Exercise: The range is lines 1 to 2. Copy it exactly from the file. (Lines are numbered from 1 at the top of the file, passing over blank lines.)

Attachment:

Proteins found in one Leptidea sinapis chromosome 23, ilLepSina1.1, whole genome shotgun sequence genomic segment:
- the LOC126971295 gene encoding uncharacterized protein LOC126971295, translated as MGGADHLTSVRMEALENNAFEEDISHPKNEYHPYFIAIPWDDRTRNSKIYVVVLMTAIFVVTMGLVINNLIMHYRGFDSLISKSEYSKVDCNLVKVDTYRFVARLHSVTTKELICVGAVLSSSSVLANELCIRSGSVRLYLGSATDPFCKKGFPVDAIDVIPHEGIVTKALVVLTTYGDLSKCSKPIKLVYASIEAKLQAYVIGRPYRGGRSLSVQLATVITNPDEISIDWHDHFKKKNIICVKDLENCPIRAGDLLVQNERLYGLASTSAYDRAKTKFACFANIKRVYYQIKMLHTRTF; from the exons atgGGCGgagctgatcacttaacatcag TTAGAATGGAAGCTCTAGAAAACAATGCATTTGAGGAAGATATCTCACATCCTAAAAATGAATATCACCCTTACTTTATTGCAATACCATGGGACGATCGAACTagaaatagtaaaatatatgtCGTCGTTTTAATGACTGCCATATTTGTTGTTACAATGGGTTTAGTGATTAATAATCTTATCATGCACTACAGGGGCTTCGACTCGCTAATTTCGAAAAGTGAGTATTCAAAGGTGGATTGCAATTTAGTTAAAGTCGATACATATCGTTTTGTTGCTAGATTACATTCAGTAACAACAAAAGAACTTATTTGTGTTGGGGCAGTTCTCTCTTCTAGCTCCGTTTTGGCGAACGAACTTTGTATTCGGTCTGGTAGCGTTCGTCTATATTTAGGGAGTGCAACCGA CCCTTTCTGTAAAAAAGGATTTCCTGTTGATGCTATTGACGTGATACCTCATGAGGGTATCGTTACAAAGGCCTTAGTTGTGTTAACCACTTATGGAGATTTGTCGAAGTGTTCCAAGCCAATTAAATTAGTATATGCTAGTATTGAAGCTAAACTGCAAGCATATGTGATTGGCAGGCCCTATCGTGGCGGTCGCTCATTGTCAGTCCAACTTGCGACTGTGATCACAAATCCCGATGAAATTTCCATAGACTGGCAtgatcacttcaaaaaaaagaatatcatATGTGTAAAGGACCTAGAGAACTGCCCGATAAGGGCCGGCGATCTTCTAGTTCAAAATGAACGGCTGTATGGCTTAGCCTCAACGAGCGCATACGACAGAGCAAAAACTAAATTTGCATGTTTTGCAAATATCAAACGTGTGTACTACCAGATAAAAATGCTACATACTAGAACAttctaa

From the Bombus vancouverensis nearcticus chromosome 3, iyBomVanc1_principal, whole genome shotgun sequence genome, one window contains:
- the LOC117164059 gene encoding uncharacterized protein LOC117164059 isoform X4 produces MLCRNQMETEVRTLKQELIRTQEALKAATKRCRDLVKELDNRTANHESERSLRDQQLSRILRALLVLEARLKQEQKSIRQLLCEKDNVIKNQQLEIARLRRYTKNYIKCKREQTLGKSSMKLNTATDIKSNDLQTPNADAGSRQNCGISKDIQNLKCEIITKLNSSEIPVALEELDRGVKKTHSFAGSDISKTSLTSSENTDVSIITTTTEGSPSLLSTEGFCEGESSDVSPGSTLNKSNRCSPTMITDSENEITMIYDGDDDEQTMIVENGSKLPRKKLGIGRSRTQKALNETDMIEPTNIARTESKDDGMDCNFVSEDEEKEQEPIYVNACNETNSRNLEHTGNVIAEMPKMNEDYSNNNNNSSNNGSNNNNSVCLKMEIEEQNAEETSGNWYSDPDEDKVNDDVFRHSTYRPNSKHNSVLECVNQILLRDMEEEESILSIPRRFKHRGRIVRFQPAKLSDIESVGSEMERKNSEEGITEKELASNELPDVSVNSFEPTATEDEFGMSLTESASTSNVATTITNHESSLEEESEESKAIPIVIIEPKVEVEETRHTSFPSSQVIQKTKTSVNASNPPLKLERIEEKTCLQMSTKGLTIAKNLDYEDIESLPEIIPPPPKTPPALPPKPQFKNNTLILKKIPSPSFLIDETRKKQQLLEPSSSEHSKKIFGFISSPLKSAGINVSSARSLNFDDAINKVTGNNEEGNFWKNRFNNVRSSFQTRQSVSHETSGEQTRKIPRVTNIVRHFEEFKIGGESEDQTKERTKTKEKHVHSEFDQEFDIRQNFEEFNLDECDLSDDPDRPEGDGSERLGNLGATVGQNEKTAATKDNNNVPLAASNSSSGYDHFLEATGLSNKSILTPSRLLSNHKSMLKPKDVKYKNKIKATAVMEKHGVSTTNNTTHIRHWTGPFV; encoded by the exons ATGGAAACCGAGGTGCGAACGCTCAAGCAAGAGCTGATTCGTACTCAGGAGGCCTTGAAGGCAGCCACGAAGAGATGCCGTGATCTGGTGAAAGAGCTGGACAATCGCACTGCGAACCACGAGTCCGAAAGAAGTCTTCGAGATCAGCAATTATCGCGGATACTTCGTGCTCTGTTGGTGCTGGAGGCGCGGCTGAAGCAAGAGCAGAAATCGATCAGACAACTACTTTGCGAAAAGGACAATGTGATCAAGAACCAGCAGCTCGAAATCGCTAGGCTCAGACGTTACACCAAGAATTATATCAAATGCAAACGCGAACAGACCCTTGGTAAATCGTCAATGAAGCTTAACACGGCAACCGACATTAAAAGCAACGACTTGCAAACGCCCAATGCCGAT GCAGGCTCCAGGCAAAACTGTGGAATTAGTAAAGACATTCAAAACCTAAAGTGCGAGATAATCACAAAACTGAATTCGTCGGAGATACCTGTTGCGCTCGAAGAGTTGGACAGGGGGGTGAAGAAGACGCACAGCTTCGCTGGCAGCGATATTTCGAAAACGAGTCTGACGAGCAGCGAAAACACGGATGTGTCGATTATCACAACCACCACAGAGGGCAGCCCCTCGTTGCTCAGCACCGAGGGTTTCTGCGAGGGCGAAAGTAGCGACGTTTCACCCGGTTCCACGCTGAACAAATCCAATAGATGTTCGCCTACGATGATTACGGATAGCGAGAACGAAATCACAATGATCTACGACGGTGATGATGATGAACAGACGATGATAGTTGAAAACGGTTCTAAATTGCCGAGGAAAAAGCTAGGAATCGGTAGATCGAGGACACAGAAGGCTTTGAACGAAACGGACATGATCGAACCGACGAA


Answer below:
Proteins found in one Leptidea sinapis chromosome 23, ilLepSina1.1, whole genome shotgun sequence genomic segment:
- the LOC126971295 gene encoding uncharacterized protein LOC126971295, translated as MGGADHLTSVRMEALENNAFEEDISHPKNEYHPYFIAIPWDDRTRNSKIYVVVLMTAIFVVTMGLVINNLIMHYRGFDSLISKSEYSKVDCNLVKVDTYRFVARLHSVTTKELICVGAVLSSSSVLANELCIRSGSVRLYLGSATDPFCKKGFPVDAIDVIPHEGIVTKALVVLTTYGDLSKCSKPIKLVYASIEAKLQAYVIGRPYRGGRSLSVQLATVITNPDEISIDWHDHFKKKNIICVKDLENCPIRAGDLLVQNERLYGLASTSAYDRAKTKFACFANIKRVYYQIKMLHTRTF; from the exons atgGGCGgagctgatcacttaacatcag TTAGAATGGAAGCTCTAGAAAACAATGCATTTGAGGAAGATATCTCACATCCTAAAAATGAATATCACCCTTACTTTATTGCAATACCATGGGACGATCGAACTagaaatagtaaaatatatgtCGTCGTTTTAATGACTGCCATATTTGTTGTTACAATGGGTTTAGTGATTAATAATCTTATCATGCACTACAGGGGCTTCGACTCGCTAATTTCGAAAAGTGAGTATTCAAAGGTGGATTGCAATTTAGTTAAAGTCGATACATATCGTTTTGTTGCTAGATTACATTCAGTAACAACAAAAGAACTTATTTGTGTTGGGGCAGTTCTCTCTTCTAGCTCCGTTTTGGCGAACGAACTTTGTATTCGGTCTGGTAGCGTTCGTCTATATTTAGGGAGTGCAACCGA CCCTTTCTGTAAAAAAGGATTTCCTGTTGATGCTATTGACGTGATACCTCATGAGGGTATCGTTACAAAGGCCTTAGTTGTGTTAACCACTTATGGAGATTTGTCGAAGTGTTCCAAGCCAATTAAATTAGTATATGCTAGTATTGAAGCTAAACTGCAAGCATATGTGATTGGCAGGCCCTATCGTGGCGGTCGCTCATTGTCAGTCCAACTTGCGACTGTGATCACAAATCCCGATGAAATTTCCATAGACTGGCAtgatcacttcaaaaaaaagaatatcatATGTGTAAAGGACCTAGAGAACTGCCCGATAAGGGCCGGCGATCTTCTAGTTCAAAATGAACGGCTGTATGGCTTAGCCTCAACGAGCGCATACGACAGAGCAAAAACTAAATTTGCATGTTTTGCAAATATCAAACGTGTGTACTACCAGATAAAAATGCTACATACTAGAACAttctaa